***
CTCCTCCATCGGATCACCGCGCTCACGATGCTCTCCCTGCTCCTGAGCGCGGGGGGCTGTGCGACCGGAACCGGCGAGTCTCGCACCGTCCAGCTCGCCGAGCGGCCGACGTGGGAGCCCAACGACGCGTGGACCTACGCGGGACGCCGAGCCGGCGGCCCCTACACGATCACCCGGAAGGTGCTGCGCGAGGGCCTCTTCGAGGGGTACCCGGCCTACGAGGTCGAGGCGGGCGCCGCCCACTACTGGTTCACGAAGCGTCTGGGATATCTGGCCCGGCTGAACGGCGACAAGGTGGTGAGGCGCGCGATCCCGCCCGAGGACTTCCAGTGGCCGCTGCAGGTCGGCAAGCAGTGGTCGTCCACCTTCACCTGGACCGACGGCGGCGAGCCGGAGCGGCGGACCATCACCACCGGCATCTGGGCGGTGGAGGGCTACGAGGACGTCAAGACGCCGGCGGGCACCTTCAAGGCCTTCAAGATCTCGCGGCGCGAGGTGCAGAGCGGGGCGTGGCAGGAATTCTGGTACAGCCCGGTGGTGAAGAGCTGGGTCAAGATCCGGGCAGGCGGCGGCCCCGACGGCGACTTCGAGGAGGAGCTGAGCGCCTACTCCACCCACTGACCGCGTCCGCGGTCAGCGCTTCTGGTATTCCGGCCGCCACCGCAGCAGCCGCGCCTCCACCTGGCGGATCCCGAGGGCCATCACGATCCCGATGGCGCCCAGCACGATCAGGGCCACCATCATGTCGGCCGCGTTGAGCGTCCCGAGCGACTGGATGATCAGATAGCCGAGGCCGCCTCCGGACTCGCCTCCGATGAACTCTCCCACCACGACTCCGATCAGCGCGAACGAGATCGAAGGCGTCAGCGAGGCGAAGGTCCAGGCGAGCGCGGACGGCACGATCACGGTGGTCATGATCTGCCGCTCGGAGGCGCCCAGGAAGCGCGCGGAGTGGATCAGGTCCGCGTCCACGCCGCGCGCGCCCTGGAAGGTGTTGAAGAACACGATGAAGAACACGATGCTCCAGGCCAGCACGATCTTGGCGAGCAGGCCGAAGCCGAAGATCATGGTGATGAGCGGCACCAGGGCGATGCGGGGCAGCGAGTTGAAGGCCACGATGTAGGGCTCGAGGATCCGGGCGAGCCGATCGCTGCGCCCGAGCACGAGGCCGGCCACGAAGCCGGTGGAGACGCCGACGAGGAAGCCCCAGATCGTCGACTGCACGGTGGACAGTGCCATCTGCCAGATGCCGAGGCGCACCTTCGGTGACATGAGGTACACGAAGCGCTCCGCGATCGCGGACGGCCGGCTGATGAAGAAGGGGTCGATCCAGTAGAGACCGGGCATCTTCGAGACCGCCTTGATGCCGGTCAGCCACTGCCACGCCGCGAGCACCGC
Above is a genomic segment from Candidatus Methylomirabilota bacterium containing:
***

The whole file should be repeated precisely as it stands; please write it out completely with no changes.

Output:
CTCCTCCATCGGATCACCGCGCTCACGATGCTCTCCCTGCTCCTGAGCGCGGGGGGCTGTGCGACCGGAACCGGCGAGTCTCGCACCGTCCAGCTCGCCGAGCGGCCGACGTGGGAGCCCAACGACGCGTGGACCTACGCGGGACGCCGAGCCGGCGGCCCCTACACGATCACCCGGAAGGTGCTGCGCGAGGGCCTCTTCGAGGGGTACCCGGCCTACGAGGTCGAGGCGGGCGCCGCCCACTACTGGTTCACGAAGCGTCTGGGATATCTGGCCCGGCTGAACGGCGACAAGGTGGTGAGGCGCGCGATCCCGCCCGAGGACTTCCAGTGGCCGCTGCAGGTCGGCAAGCAGTGGTCGTCCACCTTCACCTGGACCGACGGCGGCGAGCCGGAGCGGCGGACCATCACCACCGGCATCTGGGCGGTGGAGGGCTACGAGGACGTCAAGACGCCGGCGGGCACCTTCAAGGCCTTCAAGATCTCGCGGCGCGAGGTGCAGAGCGGGGCGTGGCAGGAATTCTGGTACAGCCCGGTGGTGAAGAGCTGGGTCAAGATCCGGGCAGGCGGCGGCCCCGACGGCGACTTCGAGGAGGAGCTGAGCGCCTACTCCACCCACTGACCGCGTCCGCGGTCAGCGCTTCTGGTATTCCGGCCGCCACCGCAGCAGCCGCGCCTCCACCTGGCGGATCCCGAGGGCCATCACGATCCCGATGGCGCCCAGCACGATCAGGGCCACCATCATGTCGGCCGCGTTGAGCGTCCCGAGCGACTGGATGATCAGATAGCCGAGGCCGCCTCCGGACTCGCCTCCGATGAACTCTCCCACCACGACTCCGATCAGCGCGAACGAGATCGAAGGCGTCAGCGAGGCGAAGGTCCAGGCGAGCGCGGACGGCACGATCACGGTGGTCATGATCTGCCGCTCGGAGGCGCCCAGGAAGCGCGCGGAGTGGATCAGGTCCGCGTCCACGCCGCGCGCGCCCTGGAAGGTGTTGAAGAACACGATGAAGAACACGATGCTCCAGGCCAGCACGATCTTGGCGAGCAGGCCGAAGCCGAAGATCATGGTGATGAGCGGCACCAGGGCGATGCGGGGCAGCGAGTTGAAGGCCACGATGTAGGGCTCGAGGATCCGGGCGAGCCGATCGCTGCGCCCGAGCACGAGGCCGGCCACGAAGCCGGTGGAGACGCCGACGAGGAAGCCCCAGATCGTCGACTGCACGGTGGACAGTGCCATCTGCCAGATGCCGAGGCGCACCTTCGGTGACATGAGGTACACGAAGCGCTCCGCGATCGCGGACGGCCGGCTGATGAAGAAGGGGTCGATCCAGTAGAGACCGGGCATCTTCGAGACCGCCTTGATGCCGGTCAGCCACTGCCACGCCGCGAGCACCGC
Above is a genomic segment from Candidatus Methylomirabilota bacterium containing: